THE bookmakers still have Novak Djokovic as the hot favourite to win the US Open but as Andy Murray prepares for the start of the year’s final Grand Slam event in six days’ time the Scot might consider how much the ground has shifted in his favour in recent days.
While Murray went into last week’s Cincinnati Masters badly in need of matches, having just lost first time out in Montreal, the Djokovic express had seemed unstoppable after the world No 1 claimed his ninth title of the year. One tournament later, however, and it was Murray celebrating victory while a weary Djokovic nursed an injured right shoulder that forced him to retire early in the second set against the world No 4. It was only his second defeat this year.
Djokovic now faces a race to recover for the US Open. The 24-year-old Serb said he had felt increasing pain in the shoulder, particularly when serving and hitting forehands, for 10 days. He also admitted to feeling exhausted.
“I’ve played so many matches this year,” he said. “I’ve been winning a lot and reaching the final stages of each event. Considering the busy schedule, it’s kind of normal to expect that at some stage you are exhausted, but I’m confident that I can recover and be ready for the US Open.”
While Djokovic attempts to rebuild his strength, the two players immediately beneath him in the rankings need to rediscover their form. Rafael Nadal and Roger Federer have struggled in the last two Masters Series tournaments. Both made early exits in Montreal, Nadal losing to Ivan Dodig and Federer to Jo-Wilfried Tsonga, and both suffered straight-set defeats in the Cincinnati quarter-finals, to Mardy Fish and Tomas Berdych respectively.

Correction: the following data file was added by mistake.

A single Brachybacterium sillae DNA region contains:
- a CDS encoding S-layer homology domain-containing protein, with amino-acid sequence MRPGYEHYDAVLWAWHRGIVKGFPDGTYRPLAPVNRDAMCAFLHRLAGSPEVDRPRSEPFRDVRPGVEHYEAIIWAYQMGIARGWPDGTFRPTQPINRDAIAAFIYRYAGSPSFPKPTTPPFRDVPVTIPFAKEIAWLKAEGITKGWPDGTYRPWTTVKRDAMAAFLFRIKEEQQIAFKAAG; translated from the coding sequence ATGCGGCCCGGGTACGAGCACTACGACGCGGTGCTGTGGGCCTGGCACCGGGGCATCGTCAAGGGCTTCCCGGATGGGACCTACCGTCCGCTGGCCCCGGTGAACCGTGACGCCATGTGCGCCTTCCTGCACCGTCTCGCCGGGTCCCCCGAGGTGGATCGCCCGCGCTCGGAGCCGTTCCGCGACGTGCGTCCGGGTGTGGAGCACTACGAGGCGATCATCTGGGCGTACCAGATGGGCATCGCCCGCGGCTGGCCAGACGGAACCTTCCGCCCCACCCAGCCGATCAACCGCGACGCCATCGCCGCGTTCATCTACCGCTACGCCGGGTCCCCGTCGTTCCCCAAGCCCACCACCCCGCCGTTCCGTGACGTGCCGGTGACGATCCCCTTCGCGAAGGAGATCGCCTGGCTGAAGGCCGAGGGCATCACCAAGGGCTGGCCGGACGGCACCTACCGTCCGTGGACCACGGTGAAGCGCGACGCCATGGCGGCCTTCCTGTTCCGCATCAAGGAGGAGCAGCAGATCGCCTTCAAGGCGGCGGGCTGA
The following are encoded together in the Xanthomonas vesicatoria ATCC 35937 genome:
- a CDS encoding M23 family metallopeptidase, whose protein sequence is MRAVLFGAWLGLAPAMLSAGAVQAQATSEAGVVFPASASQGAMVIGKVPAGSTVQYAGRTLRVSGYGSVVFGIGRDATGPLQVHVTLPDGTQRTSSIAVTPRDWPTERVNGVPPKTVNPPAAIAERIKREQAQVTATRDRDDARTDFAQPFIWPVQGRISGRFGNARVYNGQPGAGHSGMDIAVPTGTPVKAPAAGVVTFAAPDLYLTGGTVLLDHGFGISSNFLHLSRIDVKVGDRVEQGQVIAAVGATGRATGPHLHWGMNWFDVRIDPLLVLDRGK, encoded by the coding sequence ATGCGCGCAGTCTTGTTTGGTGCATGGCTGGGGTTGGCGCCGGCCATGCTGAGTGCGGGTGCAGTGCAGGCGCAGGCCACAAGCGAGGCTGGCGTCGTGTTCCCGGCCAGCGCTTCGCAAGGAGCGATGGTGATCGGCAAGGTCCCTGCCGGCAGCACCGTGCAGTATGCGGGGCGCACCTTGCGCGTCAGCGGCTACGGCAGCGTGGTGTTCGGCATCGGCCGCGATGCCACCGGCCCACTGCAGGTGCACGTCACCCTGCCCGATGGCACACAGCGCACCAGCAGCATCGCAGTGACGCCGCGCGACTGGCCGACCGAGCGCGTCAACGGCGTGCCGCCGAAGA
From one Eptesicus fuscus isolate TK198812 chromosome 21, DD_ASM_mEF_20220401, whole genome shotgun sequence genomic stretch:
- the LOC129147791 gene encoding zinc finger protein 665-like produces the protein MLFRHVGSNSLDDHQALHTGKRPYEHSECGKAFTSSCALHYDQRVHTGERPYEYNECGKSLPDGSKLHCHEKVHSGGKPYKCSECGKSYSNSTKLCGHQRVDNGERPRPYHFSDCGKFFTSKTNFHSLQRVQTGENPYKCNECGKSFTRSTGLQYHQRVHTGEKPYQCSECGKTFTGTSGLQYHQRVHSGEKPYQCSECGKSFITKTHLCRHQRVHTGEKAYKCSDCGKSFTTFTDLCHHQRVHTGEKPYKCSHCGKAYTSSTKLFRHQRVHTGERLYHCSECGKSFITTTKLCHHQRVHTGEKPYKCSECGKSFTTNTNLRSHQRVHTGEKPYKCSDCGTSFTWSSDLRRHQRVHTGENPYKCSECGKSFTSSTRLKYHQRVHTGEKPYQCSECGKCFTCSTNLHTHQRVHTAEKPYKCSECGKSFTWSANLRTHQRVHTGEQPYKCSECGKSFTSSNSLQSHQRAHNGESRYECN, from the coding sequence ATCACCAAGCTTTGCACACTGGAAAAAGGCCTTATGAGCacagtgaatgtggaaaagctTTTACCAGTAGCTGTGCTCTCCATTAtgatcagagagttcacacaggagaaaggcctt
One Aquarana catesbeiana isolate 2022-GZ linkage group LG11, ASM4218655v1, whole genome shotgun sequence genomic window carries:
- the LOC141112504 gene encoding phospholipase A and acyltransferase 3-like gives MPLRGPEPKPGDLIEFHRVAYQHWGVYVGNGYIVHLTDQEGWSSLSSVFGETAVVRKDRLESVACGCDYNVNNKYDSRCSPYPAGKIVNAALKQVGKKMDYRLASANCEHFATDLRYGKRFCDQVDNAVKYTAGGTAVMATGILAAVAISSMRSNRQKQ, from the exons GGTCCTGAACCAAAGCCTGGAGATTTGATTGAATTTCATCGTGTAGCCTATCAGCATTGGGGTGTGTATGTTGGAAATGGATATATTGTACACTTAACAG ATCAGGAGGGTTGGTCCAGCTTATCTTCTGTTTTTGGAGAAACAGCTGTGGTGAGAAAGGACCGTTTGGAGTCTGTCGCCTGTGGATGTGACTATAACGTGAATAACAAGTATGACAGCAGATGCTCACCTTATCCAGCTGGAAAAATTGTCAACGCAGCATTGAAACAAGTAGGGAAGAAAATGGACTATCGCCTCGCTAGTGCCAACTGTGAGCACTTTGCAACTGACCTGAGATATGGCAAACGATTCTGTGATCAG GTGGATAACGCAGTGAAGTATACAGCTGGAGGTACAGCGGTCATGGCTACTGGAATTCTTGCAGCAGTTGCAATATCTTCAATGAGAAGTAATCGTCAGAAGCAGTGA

Djokovic is as short as 5-4 for the US Open with some bookmakers, with Nadal, Federer and Murray all priced at around 5-1. Murray, nevertheless, will not be talking up his chances at the expense of the three men who between them have won 25 of the last 26 Grand Slam titles. “Those guys could end up making the semi-finals,” Murray said after his Cincinnati victory. “If all of them lose early then obviously my chances would go up, but I’m sure, come the start of the US Open next Monday, all of them will be fine. I think they will be playing great tennis, much better than they have played here.”
Three years ago Murray won his first Masters Series title in Cincinnati, again at the expense of Djokovic, and went on to beat Nadal in the US Open semi-finals before losing to Federer in his first Grand Slam final. The heat and humidity and fast playing surface make Cincinnati the ideal preparation for Flushing Meadows.
“It’s normally pretty humid in New York and the courts are very similar to the ones here,” Murray said. “If you can get a few matches here and play well, it gives you good confidence going into the US Open.”
He added: “It was really a good week after I struggled last week. I didn’t drop a set and beat some very good players from the first round onwards.”
Murray said he had had “a few niggles” of his own but was generally happy with his physical condition. “The plan is to be feeling perfect going into the Grand Slams,” he said. “That’s really been my goal this year and I’ve done a good job at it so far.”
Maria Sharapova underlined her own US Open credentials by beating Jelena Jankovic 4-6, 7-6, 6-3 in the women’s final. “I came here wanting to play matches and wanting to raise my level and I think I did that,” the Russian said after claiming the 24th title of her career.
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